Energy and the Environment

Energy consumption is also the subject of analysis and controversy when discussing time zones. Some claim that more natural light in the evening reduces energy costs by saving street lighting - in this scenario DST would be more advantageous. Others believe that more natural light in the morning reduces energy costs because heating costs are saved - in this case the standard time would be more advantageous. It seems reasonable to assume that heating costs outweigh electricity costs, since heating is more expensive than light, whereby the actual comparison depends on the climate of the respective country.

A study on Great Britain, for example, assumes that permanent DST could save 0.3% of electricity costs [HDGC10]. However, another study from 2009 estimated that permanent DST would increase electricity costs in Indiana by 1% to 4%, equivalent to nearly $9 million a year [KoGr09]. In most of the studies that show savings, these are less than 1% regardless of where the savings are seen (standard time or DST) and are largely contradicting [ArNe08, HaHI18].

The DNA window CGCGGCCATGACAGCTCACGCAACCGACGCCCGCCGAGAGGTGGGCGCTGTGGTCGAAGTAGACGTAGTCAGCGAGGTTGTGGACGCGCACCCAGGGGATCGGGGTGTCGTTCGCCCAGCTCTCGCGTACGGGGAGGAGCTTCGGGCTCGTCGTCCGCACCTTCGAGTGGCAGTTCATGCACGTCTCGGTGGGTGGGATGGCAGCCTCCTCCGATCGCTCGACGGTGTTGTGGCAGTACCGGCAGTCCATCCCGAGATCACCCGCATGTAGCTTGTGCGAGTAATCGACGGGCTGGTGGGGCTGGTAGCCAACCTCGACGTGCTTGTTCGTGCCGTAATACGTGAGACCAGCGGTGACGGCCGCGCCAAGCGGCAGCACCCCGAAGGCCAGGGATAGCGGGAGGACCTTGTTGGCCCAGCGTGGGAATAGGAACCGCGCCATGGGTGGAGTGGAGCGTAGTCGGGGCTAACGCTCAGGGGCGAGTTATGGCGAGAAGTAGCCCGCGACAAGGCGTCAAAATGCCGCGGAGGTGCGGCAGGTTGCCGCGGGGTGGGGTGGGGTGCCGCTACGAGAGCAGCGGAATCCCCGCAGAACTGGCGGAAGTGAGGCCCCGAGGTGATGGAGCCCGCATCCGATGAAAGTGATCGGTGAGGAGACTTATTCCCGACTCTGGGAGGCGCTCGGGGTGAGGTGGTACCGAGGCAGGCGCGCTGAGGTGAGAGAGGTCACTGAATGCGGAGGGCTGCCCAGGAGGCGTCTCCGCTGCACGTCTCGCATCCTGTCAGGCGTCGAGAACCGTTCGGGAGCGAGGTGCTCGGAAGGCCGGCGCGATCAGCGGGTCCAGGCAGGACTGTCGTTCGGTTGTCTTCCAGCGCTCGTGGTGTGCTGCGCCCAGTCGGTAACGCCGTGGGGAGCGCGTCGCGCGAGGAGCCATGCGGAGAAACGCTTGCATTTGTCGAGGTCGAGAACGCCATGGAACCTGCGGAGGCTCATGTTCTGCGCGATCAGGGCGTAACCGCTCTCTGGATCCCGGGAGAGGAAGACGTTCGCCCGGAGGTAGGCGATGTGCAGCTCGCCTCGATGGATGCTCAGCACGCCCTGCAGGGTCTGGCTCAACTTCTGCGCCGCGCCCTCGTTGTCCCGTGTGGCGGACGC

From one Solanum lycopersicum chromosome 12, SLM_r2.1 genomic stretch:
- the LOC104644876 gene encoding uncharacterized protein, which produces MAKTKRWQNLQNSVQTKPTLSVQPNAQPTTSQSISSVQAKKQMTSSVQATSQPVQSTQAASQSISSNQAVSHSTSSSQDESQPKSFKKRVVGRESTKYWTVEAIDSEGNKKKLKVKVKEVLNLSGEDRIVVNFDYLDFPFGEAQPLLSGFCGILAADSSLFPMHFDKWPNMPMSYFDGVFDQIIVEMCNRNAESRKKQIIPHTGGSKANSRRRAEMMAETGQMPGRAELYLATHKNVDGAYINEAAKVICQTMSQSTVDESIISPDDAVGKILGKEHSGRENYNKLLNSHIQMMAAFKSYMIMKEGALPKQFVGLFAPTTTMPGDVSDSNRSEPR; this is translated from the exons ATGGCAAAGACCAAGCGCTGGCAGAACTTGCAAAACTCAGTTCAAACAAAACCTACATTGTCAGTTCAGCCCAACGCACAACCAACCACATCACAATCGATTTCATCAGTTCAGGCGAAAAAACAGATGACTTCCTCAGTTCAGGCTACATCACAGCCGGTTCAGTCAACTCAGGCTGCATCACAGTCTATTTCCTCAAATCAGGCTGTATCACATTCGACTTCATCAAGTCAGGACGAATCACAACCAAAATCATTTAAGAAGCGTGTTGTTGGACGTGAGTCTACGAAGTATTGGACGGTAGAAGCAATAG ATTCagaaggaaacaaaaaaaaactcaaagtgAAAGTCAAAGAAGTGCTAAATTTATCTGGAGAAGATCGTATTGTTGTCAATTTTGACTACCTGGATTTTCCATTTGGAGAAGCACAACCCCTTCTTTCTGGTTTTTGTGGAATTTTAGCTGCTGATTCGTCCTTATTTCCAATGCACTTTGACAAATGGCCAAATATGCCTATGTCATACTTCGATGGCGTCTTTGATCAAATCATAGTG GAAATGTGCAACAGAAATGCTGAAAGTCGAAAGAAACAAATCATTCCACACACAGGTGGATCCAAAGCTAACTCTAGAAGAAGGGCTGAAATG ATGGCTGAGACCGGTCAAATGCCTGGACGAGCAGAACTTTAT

A meta-analysis of the publications on the topic of clock change and electricity saving comes to the conclusion that the best estimate of the influence of the summer time on electricity consumption is close to zero [HaHI18, IrHH17].

Even taking into account the influence of the geographical latitude, the potential energy saving effect is not really recognizable [ArNe08, HaHI18]. For Germany, experts estimate the savings in electricity through the 7-month DST to be around 0.1% (corresponds to 10 million euros) [HaHI18, IrHH17] with however a possible increase in fuel consumption [HeBT93] .


Moving human activity earlier one hour, however, has an impact on the environment. A recent study shows that in the USA the number of fires increases by 30% when switching to DST, an effect that can be observed up to 3 weeks after the time change [Koun20]. Even if forest fires in some countries, such as Germany, do not usually pose a very great risk, an unnecessary increase in environmental pollution and destruction through artificial time systems such as DST is not ethically sustainable.